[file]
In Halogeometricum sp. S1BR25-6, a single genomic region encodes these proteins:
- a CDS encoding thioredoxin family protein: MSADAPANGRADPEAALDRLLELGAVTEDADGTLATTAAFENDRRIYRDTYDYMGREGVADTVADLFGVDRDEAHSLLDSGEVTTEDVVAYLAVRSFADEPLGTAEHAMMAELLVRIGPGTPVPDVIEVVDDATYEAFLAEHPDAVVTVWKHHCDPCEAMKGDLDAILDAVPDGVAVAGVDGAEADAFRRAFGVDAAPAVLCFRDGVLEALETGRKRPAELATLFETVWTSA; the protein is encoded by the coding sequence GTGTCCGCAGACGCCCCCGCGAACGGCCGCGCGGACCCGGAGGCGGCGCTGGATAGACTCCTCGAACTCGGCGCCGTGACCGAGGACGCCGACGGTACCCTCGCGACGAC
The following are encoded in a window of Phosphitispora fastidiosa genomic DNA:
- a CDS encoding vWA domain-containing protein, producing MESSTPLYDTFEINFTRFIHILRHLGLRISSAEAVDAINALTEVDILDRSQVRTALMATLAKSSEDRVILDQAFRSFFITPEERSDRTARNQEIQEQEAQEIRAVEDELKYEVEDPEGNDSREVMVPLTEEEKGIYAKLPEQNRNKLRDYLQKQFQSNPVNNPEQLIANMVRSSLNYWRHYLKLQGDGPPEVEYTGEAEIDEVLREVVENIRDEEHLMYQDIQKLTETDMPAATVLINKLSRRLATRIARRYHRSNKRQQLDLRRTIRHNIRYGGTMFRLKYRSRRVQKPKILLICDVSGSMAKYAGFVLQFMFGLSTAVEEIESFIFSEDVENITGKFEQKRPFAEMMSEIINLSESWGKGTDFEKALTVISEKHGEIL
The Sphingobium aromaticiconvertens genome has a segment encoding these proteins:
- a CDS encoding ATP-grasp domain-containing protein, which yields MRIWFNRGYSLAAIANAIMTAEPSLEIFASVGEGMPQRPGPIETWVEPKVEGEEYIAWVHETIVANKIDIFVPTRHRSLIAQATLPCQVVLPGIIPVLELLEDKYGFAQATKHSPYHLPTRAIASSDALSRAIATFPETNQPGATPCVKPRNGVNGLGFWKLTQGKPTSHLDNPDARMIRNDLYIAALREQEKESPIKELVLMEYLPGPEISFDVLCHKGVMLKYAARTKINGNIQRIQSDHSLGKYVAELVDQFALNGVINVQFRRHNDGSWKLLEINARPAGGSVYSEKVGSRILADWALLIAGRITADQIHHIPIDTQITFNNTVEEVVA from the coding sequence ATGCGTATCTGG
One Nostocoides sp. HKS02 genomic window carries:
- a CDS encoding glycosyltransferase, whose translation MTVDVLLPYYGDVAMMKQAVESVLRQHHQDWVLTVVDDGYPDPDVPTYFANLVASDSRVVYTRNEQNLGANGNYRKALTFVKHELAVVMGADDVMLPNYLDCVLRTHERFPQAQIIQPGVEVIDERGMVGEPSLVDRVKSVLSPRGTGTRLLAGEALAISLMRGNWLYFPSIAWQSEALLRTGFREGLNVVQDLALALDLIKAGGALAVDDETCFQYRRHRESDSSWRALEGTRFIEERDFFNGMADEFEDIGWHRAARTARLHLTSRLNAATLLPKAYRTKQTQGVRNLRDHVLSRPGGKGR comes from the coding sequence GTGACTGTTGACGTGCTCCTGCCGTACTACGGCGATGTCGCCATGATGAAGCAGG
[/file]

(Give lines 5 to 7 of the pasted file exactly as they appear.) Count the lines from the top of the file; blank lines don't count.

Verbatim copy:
The Sphingobium aromaticiconvertens genome has a segment encoding these proteins:
- a CDS encoding ATP-grasp domain-containing protein, which yields MRIWFNRGYSLAAIANAIMTAEPSLEIFASVGEGMPQRPGPIETWVEPKVEGEEYIAWVHETIVANKIDIFVPTRHRSLIAQATLPCQVVLPGIIPVLELLEDKYGFAQATKHSPYHLPTRAIASSDALSRAIATFPETNQPGATPCVKPRNGVNGLGFWKLTQGKPTSHLDNPDARMIRNDLYIAALREQEKESPIKELVLMEYLPGPEISFDVLCHKGVMLKYAARTKINGNIQRIQSDHSLGKYVAELVDQFALNGVINVQFRRHNDGSWKLLEINARPAGGSVYSEKVGSRILADWALLIAGRITADQIHHIPIDTQITFNNTVEEVVA from the coding sequence ATGCGTATCTGG
One Nostocoides sp. HKS02 genomic window carries: